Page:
Behind MAP: Peer reviews and best practice

The Quality map highlights in most cases best practice in Finland and Denmark, as some of the early movers in Europe. These two countries opened their practice for peer reviews from Slovenia, The Netherlands and UK/Wales in March 2014. The peer reviews were prepared and subsequently analyzed in a series of online meetings, two personal transnational meetings and local desktop analyses of a massive amount of data.

In general, a well-implemented Finnish and Danish practice with individualized learning was found, inspiring the structure and content of MAP. As the the development of MAP proceeded and new practice was developed in all partner countries, several cases also from Wales, Holland and Slovenia were added.

Best practice in Finland and Denmark

The Danish well-established practice for a close and flexible interaction with industry, craft and service was pointed out as one of the most outstanding characteristics. This enables flexible study plans for vocational students.

The new school-based training centers promote this approach even more. A high degree of differentiation in teaching was noted, both regarding levels of performance, individual learning preferences and recognition of prior competencies. Law and regulations also support individual pathways.

In Finland, the individual learning approach is a basic principle and is increasingly promoted, as its inital success in the adult education sector is convincing. Among other things, the system for recognition of prior learning regarding adult students is very well-implemented and works smoothly.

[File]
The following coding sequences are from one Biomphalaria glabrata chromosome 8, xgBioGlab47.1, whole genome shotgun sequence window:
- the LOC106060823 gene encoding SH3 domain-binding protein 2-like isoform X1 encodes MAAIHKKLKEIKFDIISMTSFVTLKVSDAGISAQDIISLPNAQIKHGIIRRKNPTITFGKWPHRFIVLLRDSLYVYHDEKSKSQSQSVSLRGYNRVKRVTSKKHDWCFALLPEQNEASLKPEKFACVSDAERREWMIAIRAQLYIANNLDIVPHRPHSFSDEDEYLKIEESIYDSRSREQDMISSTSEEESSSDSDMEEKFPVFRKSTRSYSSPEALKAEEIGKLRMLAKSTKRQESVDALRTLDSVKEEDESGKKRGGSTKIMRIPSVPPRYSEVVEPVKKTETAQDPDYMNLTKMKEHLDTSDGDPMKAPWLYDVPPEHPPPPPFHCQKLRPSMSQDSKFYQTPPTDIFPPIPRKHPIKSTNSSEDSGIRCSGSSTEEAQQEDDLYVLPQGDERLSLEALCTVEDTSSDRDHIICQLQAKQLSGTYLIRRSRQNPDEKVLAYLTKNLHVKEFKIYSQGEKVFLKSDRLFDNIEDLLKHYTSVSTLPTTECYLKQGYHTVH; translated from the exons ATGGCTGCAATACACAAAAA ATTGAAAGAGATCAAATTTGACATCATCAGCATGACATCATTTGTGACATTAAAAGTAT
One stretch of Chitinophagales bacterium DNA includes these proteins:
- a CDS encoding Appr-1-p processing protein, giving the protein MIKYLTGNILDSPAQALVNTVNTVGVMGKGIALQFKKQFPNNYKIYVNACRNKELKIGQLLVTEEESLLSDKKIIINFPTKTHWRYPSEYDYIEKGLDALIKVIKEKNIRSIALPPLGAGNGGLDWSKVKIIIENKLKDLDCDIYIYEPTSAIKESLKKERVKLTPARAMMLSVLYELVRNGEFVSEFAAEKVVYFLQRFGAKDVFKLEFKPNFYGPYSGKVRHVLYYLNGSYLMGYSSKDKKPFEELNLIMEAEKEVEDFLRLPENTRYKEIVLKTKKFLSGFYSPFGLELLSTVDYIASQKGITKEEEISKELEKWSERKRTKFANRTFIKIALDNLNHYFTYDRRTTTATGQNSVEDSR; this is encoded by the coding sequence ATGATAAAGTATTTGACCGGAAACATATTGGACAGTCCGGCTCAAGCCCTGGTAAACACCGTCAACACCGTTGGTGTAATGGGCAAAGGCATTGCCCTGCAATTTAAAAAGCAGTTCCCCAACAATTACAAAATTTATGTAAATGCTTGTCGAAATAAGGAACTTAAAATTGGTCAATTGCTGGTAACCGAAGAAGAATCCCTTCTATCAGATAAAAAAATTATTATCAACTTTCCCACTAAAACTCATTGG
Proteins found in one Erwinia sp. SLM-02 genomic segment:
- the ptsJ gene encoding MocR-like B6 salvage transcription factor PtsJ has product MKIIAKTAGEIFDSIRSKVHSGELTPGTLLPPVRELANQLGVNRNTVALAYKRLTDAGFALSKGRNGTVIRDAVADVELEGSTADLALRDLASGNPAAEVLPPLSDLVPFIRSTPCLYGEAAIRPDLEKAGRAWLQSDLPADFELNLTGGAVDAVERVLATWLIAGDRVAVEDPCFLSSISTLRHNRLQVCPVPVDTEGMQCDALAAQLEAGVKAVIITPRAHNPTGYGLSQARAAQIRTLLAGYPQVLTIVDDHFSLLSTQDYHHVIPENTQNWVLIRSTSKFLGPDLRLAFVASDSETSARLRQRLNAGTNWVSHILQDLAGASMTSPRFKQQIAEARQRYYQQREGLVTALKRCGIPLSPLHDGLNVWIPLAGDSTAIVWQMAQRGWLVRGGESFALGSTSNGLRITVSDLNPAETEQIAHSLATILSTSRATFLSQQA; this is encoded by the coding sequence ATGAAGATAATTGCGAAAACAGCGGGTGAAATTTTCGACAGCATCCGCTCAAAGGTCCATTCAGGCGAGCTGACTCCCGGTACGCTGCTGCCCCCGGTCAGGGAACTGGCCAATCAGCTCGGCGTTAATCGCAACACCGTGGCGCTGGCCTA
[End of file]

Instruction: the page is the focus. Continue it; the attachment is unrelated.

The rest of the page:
The Finnish VET teacher education impressed with an advanced use of digital tools and virtual infrastructure, supporting the lecturers´ authentic contact to the teaching students. In initial VET, the teacher-initiated collaboration among the students was remarkable, resulting in valuable peer learning and peer evaluations, as well as high ambitions on behalf of the professions.

New initiatives in Wales, the Netherlands and Slovenia

The reviewing countries could transfer innovation and implemented several new initiatives:

  • Welsh Coleg Cambria added social media to the automotive, catering and plumbing programs, for increased dialogue among the students and with the teachers. Furthermore, the college´s online tool for tracking learning, Promonitor, was extended with several functionalities, supporting the data handling of individual study plans. The college´s own teacher education of learning coaches was extended to embrace individualized learning.
  • The Dutch college ROC Westbrabrant developed 3 new learning units for their teacher training, regarding the support of students with special needs. The learning units were designed according to practice with recognition of prior learning.
  • The Slovenian national institute CPI initiated class teachers´ personal interviews with their students, for identification of individual competencies and as motivation for the work with portfolios. A new model was developed to unroll this system throughout Slovenia by giving colleges ownership, with the possibility of local adaptations.  Mutual assistance among the colleges is a part of this implementation process.

Improvement in Denmark and Finland

By being reviewed, the Danish vocational college Mercantec became aware of their lack of local quality management regarding teachers´ cooperation and efficiency in individual study plans. This resulted in a new generic model for an effective meeting structure, supported by stringent data handling.

Danish consultancy firm Moeve aps could transfer screening principles of the peer reviews´ Quality grid to other professional fields, such as literacy guidance.

Meanwhile, the Finnish University for Applied Sciences HAMK decided to further develop their innovative practice with supportive virtual learning environments. A MOOC on individualized learning was developed in transnational co-production.


Inspite of a huge collection of qualitative and quantitative data, the results from the peer reviews are not representative. Nationwide reports could compensate to a certain degree.
Nevertheless, the data were sufficient for developing new joint educational products and inventing local improvements.